What is machine learning and how does it affect me?
Machine learning is used to create artificial intelligence (AI) in that it allows computers to learn without being explicitly programmed. It has become more and more common over the past few years, and you likely interact with some form of machine learning every day. When you finish a movie on Netflix and a suggested show comes up, when you start typing into Google and it finishes your sentence for you, and targeted online advertising are all examples of machine learning at work.
How is machine learning used in EHSQ?
The beginnings of machine learning models are already being used, especially within the statistical rigor of Industrial Hygiene. Industrial hygienists use predictive models like Bayesian Decision Analysis in EHSQ software, but it’s not yet at the level that uses machine learning. What we have is quantitative, but it’s not necessarily predictive analytics in its fullest form, where machine learning is being truly utilized.
How will machine learning be used in EHSQ in 5 years?
There will be more predictive modeling throughout all EHSQ practices, which is happening across every industry, but especially in EHSQ where the goal is reducing risk, helping the environment, and saving lives. The value that machine learning in EHSQ provides is not questionable. The way in which it will manifest would be to assist in the decision-making process of EHSQ professionals. For example, a safety manager will be able to make decisions surrounding practices that are putting certain groups at a higher risk, and make more informed decisions about how to alter these practices to reduce said risk. They will be able to isolate variables to see which one will result in reduced risk for a group of employees. This is what we call augmented decision making, and with it we will see a large reduction in incidents, injuries, and deaths on the job.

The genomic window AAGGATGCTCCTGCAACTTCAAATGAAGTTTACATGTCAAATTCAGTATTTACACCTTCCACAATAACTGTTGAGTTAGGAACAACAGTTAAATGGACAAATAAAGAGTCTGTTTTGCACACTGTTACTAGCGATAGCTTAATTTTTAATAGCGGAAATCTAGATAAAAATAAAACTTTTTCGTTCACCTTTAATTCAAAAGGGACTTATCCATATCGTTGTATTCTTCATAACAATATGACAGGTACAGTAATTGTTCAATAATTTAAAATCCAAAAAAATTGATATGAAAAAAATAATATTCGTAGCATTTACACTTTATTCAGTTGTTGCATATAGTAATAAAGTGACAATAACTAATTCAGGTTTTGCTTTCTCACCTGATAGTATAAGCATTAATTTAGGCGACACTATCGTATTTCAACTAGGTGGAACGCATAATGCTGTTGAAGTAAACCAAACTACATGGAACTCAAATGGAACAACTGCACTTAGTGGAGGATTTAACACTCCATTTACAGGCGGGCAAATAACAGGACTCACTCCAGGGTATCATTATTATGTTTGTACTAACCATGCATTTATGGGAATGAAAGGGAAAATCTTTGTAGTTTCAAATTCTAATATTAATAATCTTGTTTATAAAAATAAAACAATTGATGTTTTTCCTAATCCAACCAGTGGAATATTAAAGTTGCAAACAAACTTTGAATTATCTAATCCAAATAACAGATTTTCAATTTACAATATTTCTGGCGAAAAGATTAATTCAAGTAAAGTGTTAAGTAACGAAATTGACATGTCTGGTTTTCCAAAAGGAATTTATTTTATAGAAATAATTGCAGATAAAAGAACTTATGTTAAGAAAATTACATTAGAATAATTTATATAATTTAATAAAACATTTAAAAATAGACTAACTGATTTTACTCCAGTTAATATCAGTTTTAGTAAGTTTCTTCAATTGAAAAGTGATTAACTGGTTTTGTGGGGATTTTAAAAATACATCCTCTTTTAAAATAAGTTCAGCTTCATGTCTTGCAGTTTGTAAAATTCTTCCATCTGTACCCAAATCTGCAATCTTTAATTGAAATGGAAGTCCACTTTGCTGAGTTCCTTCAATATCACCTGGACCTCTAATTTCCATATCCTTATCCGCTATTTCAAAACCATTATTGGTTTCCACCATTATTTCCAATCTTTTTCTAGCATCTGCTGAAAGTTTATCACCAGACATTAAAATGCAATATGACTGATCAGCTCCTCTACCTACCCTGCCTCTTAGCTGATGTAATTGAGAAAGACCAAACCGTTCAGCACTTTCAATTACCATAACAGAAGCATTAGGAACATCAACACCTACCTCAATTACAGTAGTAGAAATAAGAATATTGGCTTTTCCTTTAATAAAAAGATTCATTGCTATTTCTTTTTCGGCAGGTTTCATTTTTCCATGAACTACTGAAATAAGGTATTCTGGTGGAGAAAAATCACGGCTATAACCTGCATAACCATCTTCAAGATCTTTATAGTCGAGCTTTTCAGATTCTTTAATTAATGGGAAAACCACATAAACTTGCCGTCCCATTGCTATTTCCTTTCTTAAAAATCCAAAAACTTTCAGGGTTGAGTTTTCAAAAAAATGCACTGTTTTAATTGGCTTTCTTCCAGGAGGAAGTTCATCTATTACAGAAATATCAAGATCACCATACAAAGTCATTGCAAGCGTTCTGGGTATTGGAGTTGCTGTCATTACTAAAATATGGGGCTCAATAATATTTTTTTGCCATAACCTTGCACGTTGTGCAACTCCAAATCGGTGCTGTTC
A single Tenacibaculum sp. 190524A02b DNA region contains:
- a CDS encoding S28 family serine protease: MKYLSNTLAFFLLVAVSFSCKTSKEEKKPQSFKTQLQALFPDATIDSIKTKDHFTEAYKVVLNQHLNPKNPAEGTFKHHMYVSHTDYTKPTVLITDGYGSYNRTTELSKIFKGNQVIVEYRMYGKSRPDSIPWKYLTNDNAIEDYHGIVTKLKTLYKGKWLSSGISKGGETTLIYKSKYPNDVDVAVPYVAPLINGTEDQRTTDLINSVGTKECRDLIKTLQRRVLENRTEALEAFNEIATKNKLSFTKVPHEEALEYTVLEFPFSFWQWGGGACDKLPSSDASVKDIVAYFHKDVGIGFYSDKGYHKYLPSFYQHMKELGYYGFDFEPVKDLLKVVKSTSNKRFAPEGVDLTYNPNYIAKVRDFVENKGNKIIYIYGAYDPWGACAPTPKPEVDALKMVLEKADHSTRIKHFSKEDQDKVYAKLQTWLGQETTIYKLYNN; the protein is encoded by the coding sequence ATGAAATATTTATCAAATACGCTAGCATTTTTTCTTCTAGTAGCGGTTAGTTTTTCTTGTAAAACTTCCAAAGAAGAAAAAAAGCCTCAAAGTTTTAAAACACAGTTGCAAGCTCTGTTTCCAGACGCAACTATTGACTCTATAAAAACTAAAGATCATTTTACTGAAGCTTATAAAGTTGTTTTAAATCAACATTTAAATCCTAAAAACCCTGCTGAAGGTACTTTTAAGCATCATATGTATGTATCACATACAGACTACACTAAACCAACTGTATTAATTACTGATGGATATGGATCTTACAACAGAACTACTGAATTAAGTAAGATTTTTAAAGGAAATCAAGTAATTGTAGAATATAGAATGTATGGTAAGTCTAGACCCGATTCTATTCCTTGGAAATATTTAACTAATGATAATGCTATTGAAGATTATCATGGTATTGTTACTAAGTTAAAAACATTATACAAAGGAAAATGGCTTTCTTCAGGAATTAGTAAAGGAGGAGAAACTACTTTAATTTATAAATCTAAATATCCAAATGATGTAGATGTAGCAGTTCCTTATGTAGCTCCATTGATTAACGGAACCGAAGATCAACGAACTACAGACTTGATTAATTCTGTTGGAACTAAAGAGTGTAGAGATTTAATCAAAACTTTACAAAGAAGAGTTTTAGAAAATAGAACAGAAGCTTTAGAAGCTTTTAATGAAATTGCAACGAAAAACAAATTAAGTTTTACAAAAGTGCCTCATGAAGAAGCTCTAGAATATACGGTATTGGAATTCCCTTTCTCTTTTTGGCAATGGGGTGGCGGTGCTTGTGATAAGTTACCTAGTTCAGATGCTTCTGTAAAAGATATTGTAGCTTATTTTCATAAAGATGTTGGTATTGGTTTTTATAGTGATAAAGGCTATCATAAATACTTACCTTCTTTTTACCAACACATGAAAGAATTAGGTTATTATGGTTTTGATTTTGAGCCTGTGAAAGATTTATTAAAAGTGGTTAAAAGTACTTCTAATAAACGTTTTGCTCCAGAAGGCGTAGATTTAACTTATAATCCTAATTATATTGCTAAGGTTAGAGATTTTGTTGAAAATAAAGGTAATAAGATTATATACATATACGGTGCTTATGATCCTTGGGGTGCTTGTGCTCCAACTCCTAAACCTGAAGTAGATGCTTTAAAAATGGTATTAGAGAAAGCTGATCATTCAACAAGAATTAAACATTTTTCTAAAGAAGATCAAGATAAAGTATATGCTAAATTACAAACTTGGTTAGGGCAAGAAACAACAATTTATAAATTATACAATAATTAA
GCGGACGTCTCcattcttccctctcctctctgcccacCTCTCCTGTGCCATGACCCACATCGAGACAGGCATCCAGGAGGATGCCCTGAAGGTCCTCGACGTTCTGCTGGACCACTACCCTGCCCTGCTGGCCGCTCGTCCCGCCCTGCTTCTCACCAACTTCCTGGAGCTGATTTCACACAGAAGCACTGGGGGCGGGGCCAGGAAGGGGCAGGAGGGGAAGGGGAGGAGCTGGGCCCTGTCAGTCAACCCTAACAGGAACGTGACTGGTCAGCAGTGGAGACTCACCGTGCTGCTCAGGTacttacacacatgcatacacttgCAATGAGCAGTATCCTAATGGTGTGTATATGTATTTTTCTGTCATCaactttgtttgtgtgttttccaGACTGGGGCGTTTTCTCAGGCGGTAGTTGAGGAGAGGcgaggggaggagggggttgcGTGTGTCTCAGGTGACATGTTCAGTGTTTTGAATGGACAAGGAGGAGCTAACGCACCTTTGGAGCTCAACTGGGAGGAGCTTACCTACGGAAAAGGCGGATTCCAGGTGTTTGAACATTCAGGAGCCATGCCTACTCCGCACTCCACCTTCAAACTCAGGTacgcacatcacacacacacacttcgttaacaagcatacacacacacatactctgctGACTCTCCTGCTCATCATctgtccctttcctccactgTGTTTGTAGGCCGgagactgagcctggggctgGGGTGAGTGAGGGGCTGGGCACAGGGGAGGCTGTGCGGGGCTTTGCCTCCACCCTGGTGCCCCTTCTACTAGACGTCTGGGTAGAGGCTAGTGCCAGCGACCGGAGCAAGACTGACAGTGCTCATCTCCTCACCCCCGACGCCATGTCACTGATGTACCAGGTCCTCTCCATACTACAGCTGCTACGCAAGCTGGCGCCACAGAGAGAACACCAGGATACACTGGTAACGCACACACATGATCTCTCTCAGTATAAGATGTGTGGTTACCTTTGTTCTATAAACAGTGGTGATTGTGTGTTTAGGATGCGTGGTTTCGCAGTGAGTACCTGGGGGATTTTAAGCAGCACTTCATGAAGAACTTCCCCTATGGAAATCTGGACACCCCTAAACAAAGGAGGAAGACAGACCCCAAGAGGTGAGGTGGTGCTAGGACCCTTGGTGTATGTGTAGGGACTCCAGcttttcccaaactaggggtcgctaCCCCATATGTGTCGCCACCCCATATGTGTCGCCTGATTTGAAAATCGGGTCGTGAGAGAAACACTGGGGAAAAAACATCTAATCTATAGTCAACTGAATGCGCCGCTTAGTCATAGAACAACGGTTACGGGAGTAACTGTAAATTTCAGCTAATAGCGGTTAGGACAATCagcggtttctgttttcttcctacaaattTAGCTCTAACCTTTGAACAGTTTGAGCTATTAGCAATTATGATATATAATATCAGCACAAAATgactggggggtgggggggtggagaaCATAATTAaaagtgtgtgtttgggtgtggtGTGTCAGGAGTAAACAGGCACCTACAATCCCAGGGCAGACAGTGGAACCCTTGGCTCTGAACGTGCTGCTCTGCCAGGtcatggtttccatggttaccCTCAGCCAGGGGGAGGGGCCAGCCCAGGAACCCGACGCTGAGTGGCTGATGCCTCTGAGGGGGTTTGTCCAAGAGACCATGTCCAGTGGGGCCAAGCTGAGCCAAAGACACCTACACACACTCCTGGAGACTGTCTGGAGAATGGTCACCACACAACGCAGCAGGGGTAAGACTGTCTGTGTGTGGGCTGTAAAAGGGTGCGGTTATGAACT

Will machine learning put EHSQ jobs at risk?
In short, no. It will make each team member more effective. An EHSQ supervisor today may be spending time doing manual tasks – in the future they’ll spend less time on the manual or administrative and more time on observing workers and refining policies. This could be built into the analysis – instead of crunching numbers, you’ll be interpreting the results of the model. All the data coming from IoT, such as wearables, will be providing too much data for a person to process. With machine-augmented decision making, an EHSQ supervisor can “see” and “hear” much more than before. This won’t result in smaller EHSQ teams, but rather more effective EHSQ teams that can do more and miss less. It will be a game changer.
To keep in the loop on the latest regulatory compliance changes, industry trends, thought leadership and more, check out The Cority Blog.
About the AuthorMore Content by David Vuong